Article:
Health Wise
February 2, 2016
Let us not forget about Dengue

While all the attention is focused now on the Zika virus and the possibility of its introduction in St Vincent and the Grenadines, it is important to note that the aedes aegypti mosquito, the same vector that is responsible for the transmission of the Zika virus, Chikunguna and Yellow Fever, is also the vector that is responsible for the transmission and spread of Dengue.{{more}}

Dengue remains a public health problem in our region, despite the efforts of many countries to stop and mitigate the impact of epidemics.

The number of dengue cases in the region of the Americas increased five-fold between 2003 and 2013, according to data from the Pan American Health Organization/World Health Organization (PAHO/WHO).

Between 2009 and 2012, over one million cases were reported annually, on average, with more than 33,900 severe cases and 835 deaths. The year 2013 was one of the worst years for dengue in the hemisphere’s history, with 2.3 million cases, including 37,705 severe cases and 1,289 deaths.

Despite countries’ efforts to control the disease, dengue continues to spread due to uncontrolled, unplanned urbanization, lack of basic services in communities, poor environmental management, and climate change, among other reasons.

Dengue fever is a disease transmitted by the aedes aegypti mosquitoes. It is an acute illness of sudden onset that usually follows a benign course, with symptoms such as headache, fever, exhaustion, severe muscle and joint pains, swollen lymph nodes and rash. The presence of fever, itchy rash, and headache, referred to as the “dengue triad,” is characteristic of the disease. Other signs of dengue fever include bleeding gums, severe pain behind the eyes, and red palms and soles.

Dengue can affect anyone, but tends to be more severe in people with compromised immune systems. Because it is caused by one of five serotypes, the dengue virus, it is possible to get dengue fever multiple times. However, an attack of dengue produces immunity for a lifetime to that particular viral serotype to which the patient was exposed.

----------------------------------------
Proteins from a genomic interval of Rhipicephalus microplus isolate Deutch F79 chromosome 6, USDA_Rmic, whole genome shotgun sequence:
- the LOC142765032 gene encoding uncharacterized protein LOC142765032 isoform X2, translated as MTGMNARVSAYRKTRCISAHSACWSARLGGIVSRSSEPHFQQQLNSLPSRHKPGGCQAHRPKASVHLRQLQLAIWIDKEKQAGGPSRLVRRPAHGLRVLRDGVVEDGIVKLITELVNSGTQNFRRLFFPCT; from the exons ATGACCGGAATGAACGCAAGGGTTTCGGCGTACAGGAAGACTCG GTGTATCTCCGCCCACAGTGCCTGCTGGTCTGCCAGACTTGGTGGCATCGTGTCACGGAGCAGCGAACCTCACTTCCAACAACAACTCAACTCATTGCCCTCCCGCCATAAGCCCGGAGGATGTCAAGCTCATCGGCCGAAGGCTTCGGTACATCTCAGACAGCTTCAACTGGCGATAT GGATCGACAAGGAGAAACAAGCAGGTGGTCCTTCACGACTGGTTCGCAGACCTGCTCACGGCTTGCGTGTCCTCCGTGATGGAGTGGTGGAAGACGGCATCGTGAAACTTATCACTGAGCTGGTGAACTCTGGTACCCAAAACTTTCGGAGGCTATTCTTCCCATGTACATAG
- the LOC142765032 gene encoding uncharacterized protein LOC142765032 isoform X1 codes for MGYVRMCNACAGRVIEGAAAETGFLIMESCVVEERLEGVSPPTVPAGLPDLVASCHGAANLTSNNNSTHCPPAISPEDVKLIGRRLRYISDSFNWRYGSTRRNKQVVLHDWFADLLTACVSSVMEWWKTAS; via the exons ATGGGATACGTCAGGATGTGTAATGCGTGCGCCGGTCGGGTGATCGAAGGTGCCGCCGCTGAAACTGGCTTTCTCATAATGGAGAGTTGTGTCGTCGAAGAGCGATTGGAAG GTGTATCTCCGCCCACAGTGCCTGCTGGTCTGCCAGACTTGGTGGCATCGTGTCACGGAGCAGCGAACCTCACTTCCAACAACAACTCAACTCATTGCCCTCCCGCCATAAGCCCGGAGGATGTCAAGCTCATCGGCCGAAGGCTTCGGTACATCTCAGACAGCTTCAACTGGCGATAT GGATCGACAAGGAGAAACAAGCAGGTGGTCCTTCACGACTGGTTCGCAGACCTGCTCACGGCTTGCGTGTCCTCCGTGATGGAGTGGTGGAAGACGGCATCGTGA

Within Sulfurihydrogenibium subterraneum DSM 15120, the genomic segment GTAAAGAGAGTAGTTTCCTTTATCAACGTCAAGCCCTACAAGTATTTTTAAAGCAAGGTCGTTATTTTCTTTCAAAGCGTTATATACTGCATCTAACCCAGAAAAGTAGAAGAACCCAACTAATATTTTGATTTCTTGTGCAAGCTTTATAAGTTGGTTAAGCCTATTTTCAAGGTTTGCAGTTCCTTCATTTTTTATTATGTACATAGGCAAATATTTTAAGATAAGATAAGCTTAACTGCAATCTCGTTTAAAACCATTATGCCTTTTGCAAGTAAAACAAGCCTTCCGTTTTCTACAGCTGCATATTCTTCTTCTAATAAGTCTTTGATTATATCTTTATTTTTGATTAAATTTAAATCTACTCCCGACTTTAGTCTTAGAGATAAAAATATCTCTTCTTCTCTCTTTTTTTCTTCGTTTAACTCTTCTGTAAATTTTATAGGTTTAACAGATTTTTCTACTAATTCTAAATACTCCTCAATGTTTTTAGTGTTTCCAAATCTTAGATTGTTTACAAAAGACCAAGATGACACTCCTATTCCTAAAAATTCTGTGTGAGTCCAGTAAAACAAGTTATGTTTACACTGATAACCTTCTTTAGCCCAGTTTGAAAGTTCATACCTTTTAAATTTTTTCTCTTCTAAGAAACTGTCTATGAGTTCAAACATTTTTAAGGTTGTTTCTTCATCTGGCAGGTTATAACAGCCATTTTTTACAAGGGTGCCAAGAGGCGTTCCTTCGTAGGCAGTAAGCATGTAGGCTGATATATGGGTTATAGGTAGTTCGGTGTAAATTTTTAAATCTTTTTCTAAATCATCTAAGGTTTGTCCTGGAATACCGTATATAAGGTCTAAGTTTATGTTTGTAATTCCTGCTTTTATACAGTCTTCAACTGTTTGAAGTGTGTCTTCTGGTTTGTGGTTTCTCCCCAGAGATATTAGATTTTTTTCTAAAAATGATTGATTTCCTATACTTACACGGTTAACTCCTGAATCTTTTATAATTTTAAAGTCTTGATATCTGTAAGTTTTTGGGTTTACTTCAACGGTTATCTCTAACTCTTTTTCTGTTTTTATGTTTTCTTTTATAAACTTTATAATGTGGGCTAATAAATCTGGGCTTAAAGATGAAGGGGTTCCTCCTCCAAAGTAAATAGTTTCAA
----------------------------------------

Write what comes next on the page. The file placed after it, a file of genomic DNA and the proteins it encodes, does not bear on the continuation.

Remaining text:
Dengue hemorrhagic fever is a more severe form of the viral illness. Symptoms include headache, fever, rash, and evidence of hemorrhage in the body. Petechiae (small red spots or purple splotches or blisters under the skin), bleeding in the nose or gums, black stools, or easy bruising are all possible signs of hemorrhage. This form of dengue fever can be life-threatening and can progress to the most severe form of the illness, dengue shock syndrome.

There is no specific medicine or antibiotic to treat dengue. For typical dengue, the treatment is concerned with relief of the symptoms and signs. Rest and fluid intake for hydration is important. Pain relievers should only be taken under a doctor’s supervision because of the possibility of worsening bleeding complications.

The transmission of the virus to mosquitoes must be interrupted to prevent the illness. To this end, patients are kept under mosquito netting until the second bout of fever is over and they are no longer able to transmit the virus to a biting mosquito.

The prevention of dengue fever requires control or eradication of the mosquitoes carrying the virus. People are urged to empty stagnant water from old tires, trash cans, and flower pots. Governmental initiatives to decrease mosquitoes, such as fogging activities and other vector control activities, also help to keep the disease in check, but have been poorly effective.

To prevent mosquito bites, wear long pants and long sleeves. For personal protection, use mosquito repellent sprays that contain DEET. There are no specific risk factors for contracting dengue fever, except living in or traveling to an area where the mosquitoes and virus are endemic. Limiting exposure to mosquitoes, especially at the times when the mosquito bites more will help, as the aedes aegypti mosquito is a daytime biter, with peak periods of biting around sunrise and sunset. It must be noted that it may bite at any time of the day and is often hidden inside homes or other dwellings, especially in urban areas.

Dr Rosmond Adams is a medical doctor and a public health specialist.

He may be emailed at